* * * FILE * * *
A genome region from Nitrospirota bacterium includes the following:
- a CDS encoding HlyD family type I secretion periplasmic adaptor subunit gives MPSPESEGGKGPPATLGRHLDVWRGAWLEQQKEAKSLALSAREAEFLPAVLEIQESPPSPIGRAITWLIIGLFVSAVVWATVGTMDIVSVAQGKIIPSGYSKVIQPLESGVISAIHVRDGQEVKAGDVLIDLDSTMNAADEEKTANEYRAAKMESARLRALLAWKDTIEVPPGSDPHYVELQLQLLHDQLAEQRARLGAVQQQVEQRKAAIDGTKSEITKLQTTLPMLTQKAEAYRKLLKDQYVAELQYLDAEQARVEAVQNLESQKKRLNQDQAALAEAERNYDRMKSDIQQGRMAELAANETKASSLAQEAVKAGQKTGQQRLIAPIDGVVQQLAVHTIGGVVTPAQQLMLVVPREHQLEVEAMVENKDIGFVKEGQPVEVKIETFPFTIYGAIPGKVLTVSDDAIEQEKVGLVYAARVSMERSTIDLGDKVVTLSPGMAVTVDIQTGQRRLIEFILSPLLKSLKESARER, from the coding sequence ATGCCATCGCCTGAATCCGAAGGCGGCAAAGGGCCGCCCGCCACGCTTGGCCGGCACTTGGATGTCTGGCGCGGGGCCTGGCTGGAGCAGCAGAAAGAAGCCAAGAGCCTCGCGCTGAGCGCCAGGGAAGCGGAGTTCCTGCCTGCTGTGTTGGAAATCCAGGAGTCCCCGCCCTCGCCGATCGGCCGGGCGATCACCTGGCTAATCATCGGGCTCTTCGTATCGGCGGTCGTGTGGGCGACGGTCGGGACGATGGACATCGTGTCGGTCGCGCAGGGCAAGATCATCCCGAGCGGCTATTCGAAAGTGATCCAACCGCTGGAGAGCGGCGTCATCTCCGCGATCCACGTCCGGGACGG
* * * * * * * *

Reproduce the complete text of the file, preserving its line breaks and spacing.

A genome region from Nitrospirota bacterium includes the following:
- a CDS encoding HlyD family type I secretion periplasmic adaptor subunit gives MPSPESEGGKGPPATLGRHLDVWRGAWLEQQKEAKSLALSAREAEFLPAVLEIQESPPSPIGRAITWLIIGLFVSAVVWATVGTMDIVSVAQGKIIPSGYSKVIQPLESGVISAIHVRDGQEVKAGDVLIDLDSTMNAADEEKTANEYRAAKMESARLRALLAWKDTIEVPPGSDPHYVELQLQLLHDQLAEQRARLGAVQQQVEQRKAAIDGTKSEITKLQTTLPMLTQKAEAYRKLLKDQYVAELQYLDAEQARVEAVQNLESQKKRLNQDQAALAEAERNYDRMKSDIQQGRMAELAANETKASSLAQEAVKAGQKTGQQRLIAPIDGVVQQLAVHTIGGVVTPAQQLMLVVPREHQLEVEAMVENKDIGFVKEGQPVEVKIETFPFTIYGAIPGKVLTVSDDAIEQEKVGLVYAARVSMERSTIDLGDKVVTLSPGMAVTVDIQTGQRRLIEFILSPLLKSLKESARER, from the coding sequence ATGCCATCGCCTGAATCCGAAGGCGGCAAAGGGCCGCCCGCCACGCTTGGCCGGCACTTGGATGTCTGGCGCGGGGCCTGGCTGGAGCAGCAGAAAGAAGCCAAGAGCCTCGCGCTGAGCGCCAGGGAAGCGGAGTTCCTGCCTGCTGTGTTGGAAATCCAGGAGTCCCCGCCCTCGCCGATCGGCCGGGCGATCACCTGGCTAATCATCGGGCTCTTCGTATCGGCGGTCGTGTGGGCGACGGTCGGGACGATGGACATCGTGTCGGTCGCGCAGGGCAAGATCATCCCGAGCGGCTATTCGAAAGTGATCCAACCGCTGGAGAGCGGCGTCATCTCCGCGATCCACGTCCGGGACGG